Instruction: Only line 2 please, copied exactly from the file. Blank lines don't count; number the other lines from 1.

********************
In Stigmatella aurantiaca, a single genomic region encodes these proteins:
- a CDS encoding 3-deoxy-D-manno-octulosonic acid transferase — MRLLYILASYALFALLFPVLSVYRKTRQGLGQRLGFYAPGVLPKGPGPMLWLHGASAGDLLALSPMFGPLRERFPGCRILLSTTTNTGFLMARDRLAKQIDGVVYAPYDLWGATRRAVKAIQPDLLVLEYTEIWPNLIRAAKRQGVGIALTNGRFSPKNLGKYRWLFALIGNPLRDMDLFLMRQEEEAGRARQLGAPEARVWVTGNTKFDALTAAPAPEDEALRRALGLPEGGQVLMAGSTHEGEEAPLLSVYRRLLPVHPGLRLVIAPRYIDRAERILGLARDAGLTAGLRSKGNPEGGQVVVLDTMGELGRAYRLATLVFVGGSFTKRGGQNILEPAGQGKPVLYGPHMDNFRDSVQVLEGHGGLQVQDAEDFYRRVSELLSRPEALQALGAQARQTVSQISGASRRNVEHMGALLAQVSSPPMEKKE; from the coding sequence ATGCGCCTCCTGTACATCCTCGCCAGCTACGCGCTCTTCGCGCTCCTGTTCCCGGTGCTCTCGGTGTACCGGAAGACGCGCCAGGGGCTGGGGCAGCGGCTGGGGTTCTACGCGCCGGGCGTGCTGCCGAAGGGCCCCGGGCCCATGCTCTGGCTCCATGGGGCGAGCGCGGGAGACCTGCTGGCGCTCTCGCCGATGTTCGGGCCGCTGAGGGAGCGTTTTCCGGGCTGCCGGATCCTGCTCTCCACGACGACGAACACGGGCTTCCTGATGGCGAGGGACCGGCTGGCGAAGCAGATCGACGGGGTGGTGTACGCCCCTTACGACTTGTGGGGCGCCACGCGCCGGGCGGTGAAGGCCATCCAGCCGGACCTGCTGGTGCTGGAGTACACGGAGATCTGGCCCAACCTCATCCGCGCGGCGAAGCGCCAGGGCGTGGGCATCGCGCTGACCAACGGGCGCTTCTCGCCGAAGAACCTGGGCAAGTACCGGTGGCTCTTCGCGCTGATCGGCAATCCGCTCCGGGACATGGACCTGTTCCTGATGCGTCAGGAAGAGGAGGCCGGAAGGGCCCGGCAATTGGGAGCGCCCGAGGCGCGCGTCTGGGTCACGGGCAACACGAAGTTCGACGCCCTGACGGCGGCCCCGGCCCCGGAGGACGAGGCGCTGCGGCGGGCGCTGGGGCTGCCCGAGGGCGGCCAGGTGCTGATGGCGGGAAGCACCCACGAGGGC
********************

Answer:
- a CDS encoding 3-deoxy-D-manno-octulosonic acid transferase — MRLLYILASYALFALLFPVLSVYRKTRQGLGQRLGFYAPGVLPKGPGPMLWLHGASAGDLLALSPMFGPLRERFPGCRILLSTTTNTGFLMARDRLAKQIDGVVYAPYDLWGATRRAVKAIQPDLLVLEYTEIWPNLIRAAKRQGVGIALTNGRFSPKNLGKYRWLFALIGNPLRDMDLFLMRQEEEAGRARQLGAPEARVWVTGNTKFDALTAAPAPEDEALRRALGLPEGGQVLMAGSTHEGEEAPLLSVYRRLLPVHPGLRLVIAPRYIDRAERILGLARDAGLTAGLRSKGNPEGGQVVVLDTMGELGRAYRLATLVFVGGSFTKRGGQNILEPAGQGKPVLYGPHMDNFRDSVQVLEGHGGLQVQDAEDFYRRVSELLSRPEALQALGAQARQTVSQISGASRRNVEHMGALLAQVSSPPMEKKE; from the coding sequence ATGCGCCTCCTGTACATCCTCGCCAGCTACGCGCTCTTCGCGCTCCTGTTCCCGGTGCTCTCGGTGTACCGGAAGACGCGCCAGGGGCTGGGGCAGCGGCTGGGGTTCTACGCGCCGGGCGTGCTGCCGAAGGGCCCCGGGCCCATGCTCTGGCTCCATGGGGCGAGCGCGGGAGACCTGCTGGCGCTCTCGCCGATGTTCGGGCCGCTGAGGGAGCGTTTTCCGGGCTGCCGGATCCTGCTCTCCACGACGACGAACACGGGCTTCCTGATGGCGAGGGACCGGCTGGCGAAGCAGATCGACGGGGTGGTGTACGCCCCTTACGACTTGTGGGGCGCCACGCGCCGGGCGGTGAAGGCCATCCAGCCGGACCTGCTGGTGCTGGAGTACACGGAGATCTGGCCCAACCTCATCCGCGCGGCGAAGCGCCAGGGCGTGGGCATCGCGCTGACCAACGGGCGCTTCTCGCCGAAGAACCTGGGCAAGTACCGGTGGCTCTTCGCGCTGATCGGCAATCCGCTCCGGGACATGGACCTGTTCCTGATGCGTCAGGAAGAGGAGGCCGGAAGGGCCCGGCAATTGGGAGCGCCCGAGGCGCGCGTCTGGGTCACGGGCAACACGAAGTTCGACGCCCTGACGGCGGCCCCGGCCCCGGAGGACGAGGCGCTGCGGCGGGCGCTGGGGCTGCCCGAGGGCGGCCAGGTGCTGATGGCGGGAAGCACCCACGAGGGC